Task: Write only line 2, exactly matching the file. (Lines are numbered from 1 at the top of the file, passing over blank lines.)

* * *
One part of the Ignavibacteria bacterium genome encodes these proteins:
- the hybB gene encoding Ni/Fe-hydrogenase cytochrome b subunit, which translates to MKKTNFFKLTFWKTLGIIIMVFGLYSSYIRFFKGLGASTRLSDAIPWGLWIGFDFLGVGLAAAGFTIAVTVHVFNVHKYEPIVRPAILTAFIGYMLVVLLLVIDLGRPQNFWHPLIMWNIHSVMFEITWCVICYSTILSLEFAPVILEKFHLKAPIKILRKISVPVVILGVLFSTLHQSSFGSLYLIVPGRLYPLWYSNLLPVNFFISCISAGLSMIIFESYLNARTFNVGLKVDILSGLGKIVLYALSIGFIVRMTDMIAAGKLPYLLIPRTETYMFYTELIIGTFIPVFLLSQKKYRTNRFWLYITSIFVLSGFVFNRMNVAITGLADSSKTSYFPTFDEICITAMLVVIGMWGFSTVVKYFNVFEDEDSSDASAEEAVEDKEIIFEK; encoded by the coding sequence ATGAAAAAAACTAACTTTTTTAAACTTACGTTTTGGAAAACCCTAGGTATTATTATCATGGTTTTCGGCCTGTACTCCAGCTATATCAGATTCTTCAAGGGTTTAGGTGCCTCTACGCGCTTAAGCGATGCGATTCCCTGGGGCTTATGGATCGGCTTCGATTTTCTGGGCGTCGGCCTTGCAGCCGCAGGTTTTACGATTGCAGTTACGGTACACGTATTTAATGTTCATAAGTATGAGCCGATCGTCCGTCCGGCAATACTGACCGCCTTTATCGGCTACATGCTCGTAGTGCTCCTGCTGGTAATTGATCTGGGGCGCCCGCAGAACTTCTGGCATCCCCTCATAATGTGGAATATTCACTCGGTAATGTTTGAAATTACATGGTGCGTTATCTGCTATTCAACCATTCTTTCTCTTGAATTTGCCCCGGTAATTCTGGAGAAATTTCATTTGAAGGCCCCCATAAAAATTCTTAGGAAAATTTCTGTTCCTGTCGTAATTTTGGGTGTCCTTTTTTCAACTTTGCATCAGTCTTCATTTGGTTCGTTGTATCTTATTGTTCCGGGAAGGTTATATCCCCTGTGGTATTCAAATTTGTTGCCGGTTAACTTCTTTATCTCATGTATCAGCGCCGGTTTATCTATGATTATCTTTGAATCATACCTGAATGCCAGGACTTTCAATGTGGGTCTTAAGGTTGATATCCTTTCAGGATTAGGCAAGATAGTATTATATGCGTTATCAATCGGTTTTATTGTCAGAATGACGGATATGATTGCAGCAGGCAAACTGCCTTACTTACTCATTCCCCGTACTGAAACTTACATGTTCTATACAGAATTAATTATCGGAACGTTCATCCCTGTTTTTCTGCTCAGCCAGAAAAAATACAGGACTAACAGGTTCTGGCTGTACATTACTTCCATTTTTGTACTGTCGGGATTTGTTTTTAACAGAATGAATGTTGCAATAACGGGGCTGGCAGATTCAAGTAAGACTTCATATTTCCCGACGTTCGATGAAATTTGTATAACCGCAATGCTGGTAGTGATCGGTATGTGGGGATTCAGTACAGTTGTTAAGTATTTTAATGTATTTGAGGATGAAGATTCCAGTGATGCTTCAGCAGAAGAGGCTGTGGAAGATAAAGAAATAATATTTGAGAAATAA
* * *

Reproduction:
- the hybB gene encoding Ni/Fe-hydrogenase cytochrome b subunit, which translates to MKKTNFFKLTFWKTLGIIIMVFGLYSSYIRFFKGLGASTRLSDAIPWGLWIGFDFLGVGLAAAGFTIAVTVHVFNVHKYEPIVRPAILTAFIGYMLVVLLLVIDLGRPQNFWHPLIMWNIHSVMFEITWCVICYSTILSLEFAPVILEKFHLKAPIKILRKISVPVVILGVLFSTLHQSSFGSLYLIVPGRLYPLWYSNLLPVNFFISCISAGLSMIIFESYLNARTFNVGLKVDILSGLGKIVLYALSIGFIVRMTDMIAAGKLPYLLIPRTETYMFYTELIIGTFIPVFLLSQKKYRTNRFWLYITSIFVLSGFVFNRMNVAITGLADSSKTSYFPTFDEICITAMLVVIGMWGFSTVVKYFNVFEDEDSSDASAEEAVEDKEIIFEK; encoded by the coding sequence ATGAAAAAAACTAACTTTTTTAAACTTACGTTTTGGAAAACCCTAGGTATTATTATCATGGTTTTCGGCCTGTACTCCAGCTATATCAGATTCTTCAAGGGTTTAGGTGCCTCTACGCGCTTAAGCGATGCGATTCCCTGGGGCTTATGGATCGGCTTCGATTTTCTGGGCGTCGGCCTTGCAGCCGCAGGTTTTACGATTGCAGTTACGGTACACGTATTTAATGTTCATAAGTATGAGCCGATCGTCCGTCCGGCAATACTGACCGCCTTTATCGGCTACATGCTCGTAGTGCTCCTGCTGGTAATTGATCTGGGGCGCCCGCAGAACTTCTGGCATCCCCTCATAATGTGGAATATTCACTCGGTAATGTTTGAAATTACATGGTGCGTTATCTGCTATTCAACCATTCTTTCTCTTGAATTTGCCCCGGTAATTCTGGAGAAATTTCATTTGAAGGCCCCCATAAAAATTCTTAGGAAAATTTCTGTTCCTGTCGTAATTTTGGGTGTCCTTTTTTCAACTTTGCATCAGTCTTCATTTGGTTCGTTGTATCTTATTGTTCCGGGAAGGTTATATCCCCTGTGGTATTCAAATTTGTTGCCGGTTAACTTCTTTATCTCATGTATCAGCGCCGGTTTATCTATGATTATCTTTGAATCATACCTGAATGCCAGGACTTTCAATGTGGGTCTTAAGGTTGATATCCTTTCAGGATTAGGCAAGATAGTATTATATGCGTTATCAATCGGTTTTATTGTCAGAATGACGGATATGATTGCAGCAGGCAAACTGCCTTACTTACTCATTCCCCGTACTGAAACTTACATGTTCTATACAGAATTAATTATCGGAACGTTCATCCCTGTTTTTCTGCTCAGCCAGAAAAAATACAGGACTAACAGGTTCTGGCTGTACATTACTTCCATTTTTGTACTGTCGGGATTTGTTTTTAACAGAATGAATGTTGCAATAACGGGGCTGGCAGATTCAAGTAAGACTTCATATTTCCCGACGTTCGATGAAATTTGTATAACCGCAATGCTGGTAGTGATCGGTATGTGGGGATTCAGTACAGTTGTTAAGTATTTTAATGTATTTGAGGATGAAGATTCCAGTGATGCTTCAGCAGAAGAGGCTGTGGAAGATAAAGAAATAATATTTGAGAAATAA